I’ve said before that I think Israel is in as much existential danger today as any time since 1948. The following article spells this out, but I would add that a new factor — the rapid progress of delegitimization of Israel among the nations of the world — multiplies the objective danger.
A Nuclear Iran
By Shalom Freedman
John Bolton, the former U.S. Ambassador to the U.N., told Ruthie Blum in a Feb. 6, 2009 interview that Iran has surmounted all the technical difficulties involved in producing nuclear weapons. Should anyone have doubted Iran’s technical capacity to do this, one could have noted an event that occurred just a few days before when Iran launched its first satellite. The booster capability needed to launch the satellite means that Iran not only has the ability to reach every country in the Middle East with its weapons, but that it also can reach Southern Europe. All this suggests that the Israeli, American and European window of opportunity to stop Iran from attaining a nuclear capability may have already closed. After all, having clearly mastered the enrichment process and now having the missile capability, the final stage of ‘weaponization’, fitting the warhead to the missile, is considering a relatively simple one. So Iran seems to be the proverbial ‘turn of a screw’ distance from nuclear capability.
This took place while there were endless promises and threats from various Israeli and American officials that it would not be allowed to happen. The Obama Administration even now is saying that it will forcibly prevent Iran from being a nuclear power, that is if its proposed talks with Iran are not successful. Only now there is the possibility that should President Obama be true to his word in a way the Bush Administration was not, there is a very good chance that Israel will be the one to pay the heaviest price. For it is very likely that the Iranian response would be first of all nuclear warheads headed in the direction of Tel Aviv.
Bolton – who was a strong Israel supporter in the Bush Administration – believes that the United States under Obama will take no such action. He says it is essentially up to Israel to do this, and says that now the most Israel can do is hope to delay Iran for two or three years. The real solution, Bolton argues, lies not in military preemption but in regime change in Tehran. But despite the sinking global oil price and the great failures of the Iranian economy under Ahmadinejad, there seems on the horizon no real possibility of regime change.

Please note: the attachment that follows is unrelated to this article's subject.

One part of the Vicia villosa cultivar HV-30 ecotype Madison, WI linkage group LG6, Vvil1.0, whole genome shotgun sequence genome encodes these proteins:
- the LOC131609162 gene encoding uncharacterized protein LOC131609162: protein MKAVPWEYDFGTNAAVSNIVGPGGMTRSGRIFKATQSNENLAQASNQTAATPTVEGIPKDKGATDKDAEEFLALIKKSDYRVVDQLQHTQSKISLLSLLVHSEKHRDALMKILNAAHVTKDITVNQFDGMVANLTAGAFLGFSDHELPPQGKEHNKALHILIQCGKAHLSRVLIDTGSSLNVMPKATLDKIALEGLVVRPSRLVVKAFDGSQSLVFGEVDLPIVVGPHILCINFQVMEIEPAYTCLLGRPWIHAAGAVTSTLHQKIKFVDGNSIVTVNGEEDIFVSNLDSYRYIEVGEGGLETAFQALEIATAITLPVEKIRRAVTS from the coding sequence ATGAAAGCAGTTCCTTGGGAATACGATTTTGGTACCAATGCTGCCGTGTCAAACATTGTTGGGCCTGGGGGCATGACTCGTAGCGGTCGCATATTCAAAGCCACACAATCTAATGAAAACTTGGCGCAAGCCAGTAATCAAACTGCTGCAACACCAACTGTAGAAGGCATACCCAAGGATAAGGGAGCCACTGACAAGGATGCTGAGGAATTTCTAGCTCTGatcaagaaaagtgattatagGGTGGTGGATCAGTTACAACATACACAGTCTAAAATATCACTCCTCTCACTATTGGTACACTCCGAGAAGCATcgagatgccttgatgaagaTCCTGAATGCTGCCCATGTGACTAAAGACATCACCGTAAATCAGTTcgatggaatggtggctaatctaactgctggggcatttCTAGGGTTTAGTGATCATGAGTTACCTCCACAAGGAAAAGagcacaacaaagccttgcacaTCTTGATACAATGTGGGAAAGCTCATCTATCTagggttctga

Israel for its part seems in an almost impossible situation in regard to striking the Iranian nuclear facilities. David Sanger, NY Times diplomatic and defense correspondent, recently reported that Prime Minister Olmert went to Washington in January 2008 and requested permission to fly over Iraq from President Bush. This was denied, as were Olmert’s requests for new airborne tankers and bunker-busting bombs. With Turkey so hostile and the U.S. forbidding the flyover of Iraqi airspace, Israel’s military option is severely limited.
The most viable alternative seems to be deterrence – to depend on its credible second-strike capability and make it clear that any WMD attack on Israel from any direction will be regarded as an attack from Iran. For despite the Iranian suicide-bomber mentality of its President Ahmadinejad, it is unlikely to want to see its cities and society wholly devastated.
But Iran is not only busy on the nuclear front. It is reportedly supplying Hamas with newer and longer-range missiles. It has of course helped arm Hezbollah to the teeth (Hezbollah is thought to have three times the number of missiles that it had before the 2006 war). Its two surrogates are thus still on Israel’s borders and ready, should there be an outbreak of violence, to hit all of Israel with missiles. Iranian ally Syria has an even deadlier arsenal of missiles including some with WMD warheads.
All this means that any incoming Israeli government will face one of the most difficult security situations the country has ever known. Clearly one of its first priorities will be to establish close cooperation and coordination with the Obama Administration. Should Obama decide to follow the advice of some of its key advisors and distance Israel, the Israeli government’s task would enormously difficult. For clearly the security of Israel depends in this new situation on knowing not only how it must act in regard to Iran but also what the U.S. intends to do. Whether the United States decides to negotiate with Iran and buy its delaying tactics and false promises, or to try to preempt, Israel is most likely to pay the greatest price.
Here however, another danger should be mentioned. What the Iranians are likely to do in any negotiation is demand that the U.S. force Israel to negotiate its own nuclear disarmament. Any acceptance of such a policy, given that a nuclear Israel is the greatest deterrent against Arab missile attack or conventional invasion, is likely to further undermine the position of Israel. Should the Obama Administration go along with the Iranian demand, then those critics who feared it would be a negative administration for Israel would have been proven correct.
As it is now, the situation is open and dangerous. And again, the next Prime Minister of Israel will face security threats of unprecedented danger and difficulty.
Shalom Freedman was born in the US and made aliyah to Israel in 1974. He’s published several books and countless articles on Jewish subjects.